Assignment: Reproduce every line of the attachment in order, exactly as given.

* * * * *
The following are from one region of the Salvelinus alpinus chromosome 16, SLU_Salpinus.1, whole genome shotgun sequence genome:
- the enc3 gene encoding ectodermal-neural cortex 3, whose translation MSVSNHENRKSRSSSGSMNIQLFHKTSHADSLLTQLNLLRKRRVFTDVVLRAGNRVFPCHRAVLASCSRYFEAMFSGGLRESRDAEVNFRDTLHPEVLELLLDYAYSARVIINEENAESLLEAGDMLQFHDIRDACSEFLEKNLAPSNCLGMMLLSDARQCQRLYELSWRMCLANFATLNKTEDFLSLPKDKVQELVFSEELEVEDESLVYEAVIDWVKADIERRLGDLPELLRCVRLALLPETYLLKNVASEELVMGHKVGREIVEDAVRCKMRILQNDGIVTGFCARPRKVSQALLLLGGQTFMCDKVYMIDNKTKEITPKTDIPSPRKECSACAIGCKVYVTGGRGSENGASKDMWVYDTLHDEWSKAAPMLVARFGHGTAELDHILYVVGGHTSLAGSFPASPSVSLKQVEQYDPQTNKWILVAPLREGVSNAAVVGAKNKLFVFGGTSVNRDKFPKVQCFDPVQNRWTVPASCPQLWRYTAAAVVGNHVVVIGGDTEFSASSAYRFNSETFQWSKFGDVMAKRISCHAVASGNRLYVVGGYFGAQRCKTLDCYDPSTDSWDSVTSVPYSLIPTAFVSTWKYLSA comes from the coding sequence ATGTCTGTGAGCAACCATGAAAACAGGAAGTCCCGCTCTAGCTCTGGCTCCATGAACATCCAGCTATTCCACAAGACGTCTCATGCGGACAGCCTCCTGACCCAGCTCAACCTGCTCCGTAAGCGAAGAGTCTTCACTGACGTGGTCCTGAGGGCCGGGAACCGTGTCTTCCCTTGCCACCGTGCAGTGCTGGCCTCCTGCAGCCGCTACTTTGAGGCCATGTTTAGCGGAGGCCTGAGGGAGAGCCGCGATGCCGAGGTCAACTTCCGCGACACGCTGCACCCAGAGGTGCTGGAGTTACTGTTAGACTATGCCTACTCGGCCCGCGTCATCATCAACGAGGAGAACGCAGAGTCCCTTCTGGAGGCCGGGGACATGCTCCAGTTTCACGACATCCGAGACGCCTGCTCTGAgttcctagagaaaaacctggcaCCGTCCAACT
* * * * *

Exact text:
The following are from one region of the Salvelinus alpinus chromosome 16, SLU_Salpinus.1, whole genome shotgun sequence genome:
- the enc3 gene encoding ectodermal-neural cortex 3, whose translation MSVSNHENRKSRSSSGSMNIQLFHKTSHADSLLTQLNLLRKRRVFTDVVLRAGNRVFPCHRAVLASCSRYFEAMFSGGLRESRDAEVNFRDTLHPEVLELLLDYAYSARVIINEENAESLLEAGDMLQFHDIRDACSEFLEKNLAPSNCLGMMLLSDARQCQRLYELSWRMCLANFATLNKTEDFLSLPKDKVQELVFSEELEVEDESLVYEAVIDWVKADIERRLGDLPELLRCVRLALLPETYLLKNVASEELVMGHKVGREIVEDAVRCKMRILQNDGIVTGFCARPRKVSQALLLLGGQTFMCDKVYMIDNKTKEITPKTDIPSPRKECSACAIGCKVYVTGGRGSENGASKDMWVYDTLHDEWSKAAPMLVARFGHGTAELDHILYVVGGHTSLAGSFPASPSVSLKQVEQYDPQTNKWILVAPLREGVSNAAVVGAKNKLFVFGGTSVNRDKFPKVQCFDPVQNRWTVPASCPQLWRYTAAAVVGNHVVVIGGDTEFSASSAYRFNSETFQWSKFGDVMAKRISCHAVASGNRLYVVGGYFGAQRCKTLDCYDPSTDSWDSVTSVPYSLIPTAFVSTWKYLSA comes from the coding sequence ATGTCTGTGAGCAACCATGAAAACAGGAAGTCCCGCTCTAGCTCTGGCTCCATGAACATCCAGCTATTCCACAAGACGTCTCATGCGGACAGCCTCCTGACCCAGCTCAACCTGCTCCGTAAGCGAAGAGTCTTCACTGACGTGGTCCTGAGGGCCGGGAACCGTGTCTTCCCTTGCCACCGTGCAGTGCTGGCCTCCTGCAGCCGCTACTTTGAGGCCATGTTTAGCGGAGGCCTGAGGGAGAGCCGCGATGCCGAGGTCAACTTCCGCGACACGCTGCACCCAGAGGTGCTGGAGTTACTGTTAGACTATGCCTACTCGGCCCGCGTCATCATCAACGAGGAGAACGCAGAGTCCCTTCTGGAGGCCGGGGACATGCTCCAGTTTCACGACATCCGAGACGCCTGCTCTGAgttcctagagaaaaacctggcaCCGTCCAACT